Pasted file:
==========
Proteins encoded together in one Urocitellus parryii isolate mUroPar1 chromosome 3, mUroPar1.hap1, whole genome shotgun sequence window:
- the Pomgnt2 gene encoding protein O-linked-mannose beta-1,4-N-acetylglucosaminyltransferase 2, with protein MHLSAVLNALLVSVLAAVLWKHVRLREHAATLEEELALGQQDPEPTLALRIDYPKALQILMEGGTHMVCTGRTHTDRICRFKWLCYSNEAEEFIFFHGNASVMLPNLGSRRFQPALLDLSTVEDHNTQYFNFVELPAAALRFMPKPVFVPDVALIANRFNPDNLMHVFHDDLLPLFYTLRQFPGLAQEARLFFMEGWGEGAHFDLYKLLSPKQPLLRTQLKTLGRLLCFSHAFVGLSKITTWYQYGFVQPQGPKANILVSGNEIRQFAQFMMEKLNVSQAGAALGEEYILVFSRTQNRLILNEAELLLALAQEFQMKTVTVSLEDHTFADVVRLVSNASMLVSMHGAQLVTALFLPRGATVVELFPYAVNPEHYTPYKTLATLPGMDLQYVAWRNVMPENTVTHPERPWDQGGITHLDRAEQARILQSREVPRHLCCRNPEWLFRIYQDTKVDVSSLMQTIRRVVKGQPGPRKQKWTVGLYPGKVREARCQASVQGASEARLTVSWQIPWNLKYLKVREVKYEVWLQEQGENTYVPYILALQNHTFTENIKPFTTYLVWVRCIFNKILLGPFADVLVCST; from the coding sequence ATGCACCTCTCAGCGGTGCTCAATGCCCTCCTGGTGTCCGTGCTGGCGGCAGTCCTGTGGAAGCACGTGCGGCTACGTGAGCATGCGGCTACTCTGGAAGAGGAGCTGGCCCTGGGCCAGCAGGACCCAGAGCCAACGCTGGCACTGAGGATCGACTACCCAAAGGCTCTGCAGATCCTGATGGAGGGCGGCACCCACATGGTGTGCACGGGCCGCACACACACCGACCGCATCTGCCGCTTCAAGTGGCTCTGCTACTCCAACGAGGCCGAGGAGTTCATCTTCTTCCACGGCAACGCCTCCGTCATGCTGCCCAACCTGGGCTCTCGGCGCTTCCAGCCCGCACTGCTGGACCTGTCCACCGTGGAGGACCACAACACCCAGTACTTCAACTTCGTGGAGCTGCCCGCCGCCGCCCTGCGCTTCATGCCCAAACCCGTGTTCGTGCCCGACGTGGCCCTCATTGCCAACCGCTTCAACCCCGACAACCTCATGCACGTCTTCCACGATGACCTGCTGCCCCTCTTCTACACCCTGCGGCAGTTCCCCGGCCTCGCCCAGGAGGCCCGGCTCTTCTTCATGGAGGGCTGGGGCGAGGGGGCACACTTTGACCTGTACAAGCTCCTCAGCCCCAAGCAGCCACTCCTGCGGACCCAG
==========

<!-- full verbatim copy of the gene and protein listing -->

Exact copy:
Proteins encoded together in one Urocitellus parryii isolate mUroPar1 chromosome 3, mUroPar1.hap1, whole genome shotgun sequence window:
- the Pomgnt2 gene encoding protein O-linked-mannose beta-1,4-N-acetylglucosaminyltransferase 2, with protein MHLSAVLNALLVSVLAAVLWKHVRLREHAATLEEELALGQQDPEPTLALRIDYPKALQILMEGGTHMVCTGRTHTDRICRFKWLCYSNEAEEFIFFHGNASVMLPNLGSRRFQPALLDLSTVEDHNTQYFNFVELPAAALRFMPKPVFVPDVALIANRFNPDNLMHVFHDDLLPLFYTLRQFPGLAQEARLFFMEGWGEGAHFDLYKLLSPKQPLLRTQLKTLGRLLCFSHAFVGLSKITTWYQYGFVQPQGPKANILVSGNEIRQFAQFMMEKLNVSQAGAALGEEYILVFSRTQNRLILNEAELLLALAQEFQMKTVTVSLEDHTFADVVRLVSNASMLVSMHGAQLVTALFLPRGATVVELFPYAVNPEHYTPYKTLATLPGMDLQYVAWRNVMPENTVTHPERPWDQGGITHLDRAEQARILQSREVPRHLCCRNPEWLFRIYQDTKVDVSSLMQTIRRVVKGQPGPRKQKWTVGLYPGKVREARCQASVQGASEARLTVSWQIPWNLKYLKVREVKYEVWLQEQGENTYVPYILALQNHTFTENIKPFTTYLVWVRCIFNKILLGPFADVLVCST; from the coding sequence ATGCACCTCTCAGCGGTGCTCAATGCCCTCCTGGTGTCCGTGCTGGCGGCAGTCCTGTGGAAGCACGTGCGGCTACGTGAGCATGCGGCTACTCTGGAAGAGGAGCTGGCCCTGGGCCAGCAGGACCCAGAGCCAACGCTGGCACTGAGGATCGACTACCCAAAGGCTCTGCAGATCCTGATGGAGGGCGGCACCCACATGGTGTGCACGGGCCGCACACACACCGACCGCATCTGCCGCTTCAAGTGGCTCTGCTACTCCAACGAGGCCGAGGAGTTCATCTTCTTCCACGGCAACGCCTCCGTCATGCTGCCCAACCTGGGCTCTCGGCGCTTCCAGCCCGCACTGCTGGACCTGTCCACCGTGGAGGACCACAACACCCAGTACTTCAACTTCGTGGAGCTGCCCGCCGCCGCCCTGCGCTTCATGCCCAAACCCGTGTTCGTGCCCGACGTGGCCCTCATTGCCAACCGCTTCAACCCCGACAACCTCATGCACGTCTTCCACGATGACCTGCTGCCCCTCTTCTACACCCTGCGGCAGTTCCCCGGCCTCGCCCAGGAGGCCCGGCTCTTCTTCATGGAGGGCTGGGGCGAGGGGGCACACTTTGACCTGTACAAGCTCCTCAGCCCCAAGCAGCCACTCCTGCGGACCCAG